gotta review the youtube clips but what i understand is that one vehicle had a blow out and the bus following , illegally i may add, changed lanes . Its illegal to change lanes for any reason. This bus was obviously following too close to the vehicle with the blow out to stop within the same lane.

After switching lanes the car that was in that lane couldnt stop but hit the bus that had changed lanes. It in turn was rammed by a bus following that car. The car was sandwhiched between the rear of one bus and the front of another (never a good place to be) and caught on fire as it was crushed. Both people in the car died , if not from the collision (which is very likely in such situs) then from the ensuing fire. The fire spread to the bus. There was talk that a burned body was found in the bus.

But not sure if its 3 dead (2 in the car and one on the bus) or just the two in the car.

the person most responsible for this crash is the bus following the blowout vehicle. He was too close to stop within his lane and his illegal actions in changing lanes caused the accident.

They have now reduced the speed in the tunnels because of this. Perhaps will become permanent 80kph or even reduced again to 70kph. Separations must be enforced somehow (like with big tickets sent in the mail so they will be careful in future) and speed must be enforced.

The no lane changed must be enforced.

Proper low speed, proper separation. And proper enforcement is the key.

They should have a stop light in front of the entrance of the tunnels that regulate flow, like after the toll booths one bay bridge heading into SAn Fran.

It works.

Keep the flow realistic, do not over pack the tunnels. And monitor for any traffic violation. Stiff fines sent in the mail deter future transgressions. Pulling over law breakers in the tunnels is not the thing to do. That can cause accidents too.

But a stiff fine in the mail will learn em for the next time.
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Re: Hsuehshan tunnel fire

Postby Super Hans » 10 May 2012, 02:44

I got the story - as Icon says.

Blue truck had blow out. First bus stopped. Car behind first bus stopped. Next vehicle was another bus which didn't even brake and slammed into the first bus, jamming the car in the middle.
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Re: Hsuehshan tunnel fire

Postby tommy525 » 10 May 2012, 03:03

this clip from a previous accident shows how quickly things can get out of hand . Prevention of accidents have to be better in the tunnels.

http://www.youtube.com/watch?v=49nXEp3n8GI
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Re: Hsuehshan tunnel fire

Postby Icon » 10 May 2012, 10:06

Originally they said 3 dead, then changed to 2. There is still an elderly patient with 2nd and 3rd degree burns in intensive care. But the people in the car were burned to a crisp, really awful pics -how they allow them to shoot that beats me.

Yesterday a bus with Korean tourists almost fell in a ravine, more than a dozen hurt. My collegue says that the problem is that owners do not give enough, constant, regular, scheduled maintenance to thos ebuses. He says those services are so coveted that the turn around time does not allow for the bus to be given proper care. And all those lives are at stake... Drivers are also overworked, underfed, most do not sleep enough, as most people in Taiwan, so their reaction times are slowed down. So no wonder the last bus could not avoid teh collion. The first bus tried to avoid hitting the blue truck and made it worse.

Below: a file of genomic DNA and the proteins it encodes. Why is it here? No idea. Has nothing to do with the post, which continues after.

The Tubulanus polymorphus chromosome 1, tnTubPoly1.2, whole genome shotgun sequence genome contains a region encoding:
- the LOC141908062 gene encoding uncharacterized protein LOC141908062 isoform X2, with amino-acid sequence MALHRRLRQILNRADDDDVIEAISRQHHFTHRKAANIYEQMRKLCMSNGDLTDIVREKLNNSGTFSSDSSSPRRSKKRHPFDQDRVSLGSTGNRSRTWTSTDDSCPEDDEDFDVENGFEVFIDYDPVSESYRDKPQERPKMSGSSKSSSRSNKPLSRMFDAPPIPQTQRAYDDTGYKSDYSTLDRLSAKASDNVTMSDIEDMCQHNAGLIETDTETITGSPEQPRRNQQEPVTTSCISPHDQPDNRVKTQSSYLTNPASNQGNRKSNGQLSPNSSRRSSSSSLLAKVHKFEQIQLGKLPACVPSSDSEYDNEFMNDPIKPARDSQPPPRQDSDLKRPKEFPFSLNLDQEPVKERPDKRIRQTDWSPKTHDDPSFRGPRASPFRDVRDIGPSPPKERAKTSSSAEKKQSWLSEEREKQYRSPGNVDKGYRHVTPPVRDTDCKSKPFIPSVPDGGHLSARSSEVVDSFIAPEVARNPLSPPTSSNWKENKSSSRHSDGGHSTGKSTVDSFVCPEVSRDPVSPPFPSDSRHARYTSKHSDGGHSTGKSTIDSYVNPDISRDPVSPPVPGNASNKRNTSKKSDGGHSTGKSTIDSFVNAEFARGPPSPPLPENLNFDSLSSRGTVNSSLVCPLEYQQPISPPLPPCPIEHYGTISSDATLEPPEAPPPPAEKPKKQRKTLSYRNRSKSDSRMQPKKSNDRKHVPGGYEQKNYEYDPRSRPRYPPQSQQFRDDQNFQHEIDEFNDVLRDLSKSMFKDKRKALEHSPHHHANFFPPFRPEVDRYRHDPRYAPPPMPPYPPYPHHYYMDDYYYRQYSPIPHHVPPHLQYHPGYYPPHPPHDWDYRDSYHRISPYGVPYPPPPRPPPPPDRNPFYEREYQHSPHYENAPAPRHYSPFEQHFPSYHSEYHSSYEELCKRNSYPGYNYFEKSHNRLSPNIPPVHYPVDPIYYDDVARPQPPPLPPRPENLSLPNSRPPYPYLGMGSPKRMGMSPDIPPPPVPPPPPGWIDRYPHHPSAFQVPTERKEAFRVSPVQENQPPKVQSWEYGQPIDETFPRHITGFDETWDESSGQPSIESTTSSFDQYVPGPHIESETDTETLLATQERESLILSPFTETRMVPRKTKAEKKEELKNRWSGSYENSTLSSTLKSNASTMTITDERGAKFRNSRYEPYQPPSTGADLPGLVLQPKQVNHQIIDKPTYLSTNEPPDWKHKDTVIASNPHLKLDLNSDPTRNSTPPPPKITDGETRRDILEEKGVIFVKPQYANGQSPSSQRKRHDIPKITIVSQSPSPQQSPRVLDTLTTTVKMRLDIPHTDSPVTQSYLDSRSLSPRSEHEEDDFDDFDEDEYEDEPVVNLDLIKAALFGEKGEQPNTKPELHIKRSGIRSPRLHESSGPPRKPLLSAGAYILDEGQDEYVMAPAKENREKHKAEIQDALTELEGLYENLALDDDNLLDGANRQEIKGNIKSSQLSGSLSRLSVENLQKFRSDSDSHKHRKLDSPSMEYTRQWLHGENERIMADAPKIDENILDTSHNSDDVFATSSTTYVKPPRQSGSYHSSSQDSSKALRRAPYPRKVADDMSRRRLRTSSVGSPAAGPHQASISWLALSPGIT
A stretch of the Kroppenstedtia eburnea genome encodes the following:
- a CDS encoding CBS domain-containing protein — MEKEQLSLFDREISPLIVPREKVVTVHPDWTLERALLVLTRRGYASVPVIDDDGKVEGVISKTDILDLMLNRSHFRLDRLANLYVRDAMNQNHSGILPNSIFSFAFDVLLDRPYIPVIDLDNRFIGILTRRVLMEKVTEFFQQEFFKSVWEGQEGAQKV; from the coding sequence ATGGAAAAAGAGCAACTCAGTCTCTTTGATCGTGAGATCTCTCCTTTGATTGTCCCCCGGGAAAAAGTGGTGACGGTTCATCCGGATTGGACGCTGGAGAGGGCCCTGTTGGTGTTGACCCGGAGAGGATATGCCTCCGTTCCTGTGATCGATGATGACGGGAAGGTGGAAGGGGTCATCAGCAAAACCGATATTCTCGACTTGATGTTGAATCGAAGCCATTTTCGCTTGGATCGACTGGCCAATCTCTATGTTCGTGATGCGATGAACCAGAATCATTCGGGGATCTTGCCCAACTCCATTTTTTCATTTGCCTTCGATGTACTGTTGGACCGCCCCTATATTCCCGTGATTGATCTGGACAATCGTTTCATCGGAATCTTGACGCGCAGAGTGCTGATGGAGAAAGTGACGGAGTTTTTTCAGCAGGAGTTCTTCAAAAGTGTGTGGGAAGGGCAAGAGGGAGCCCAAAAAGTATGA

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Re: Hsuehshan tunnel fire

Postby Taiwan Luthiers » 10 May 2012, 10:16

Icon wrote:Originally they said 3 dead, then changed to 2. There is still an elderly patient with 2nd and 3rd degree burns in intensive care. But the people in the car were burned to a crisp, really awful pics -how they allow them to shoot that beats me.

Yesterday a bus with Korean tourists almost fell in a ravine, more than a dozen hurt. My collegue says that the problem is that owners do not give enough, constant, regular, scheduled maintenance to thos ebuses. He says those services are so coveted that the turn around time does not allow for the bus to be given proper care. And all those lives are at stake... Drivers are also overworked, underfed, most do not sleep enough, as most people in Taiwan, so their reaction times are slowed down. So no wonder the last bus could not avoid teh collion. The first bus tried to avoid hitting the blue truck and made it worse.


Problem is the culture kinda want to preserve the status quo even if there is a problem. Many bus and truck drivers often complain that their employers overwork them, like having to make so much deliveries that they have to work 12 hours day, every day. During my time at FamilyMart I see the same delivery guy every day, they never seem to get any day off. Yet despite the fact that many drivers are not happy with their situation nobody would step up and demand change, because in their mind there are a lot more who wants their job.

The fact is trucking companies don't care about road safety, only how much money comes in. Don't take this to mean that ALL Taiwanese businessmen are like this, in the same environment, any Western business owners are likely going to be the same, if not worse.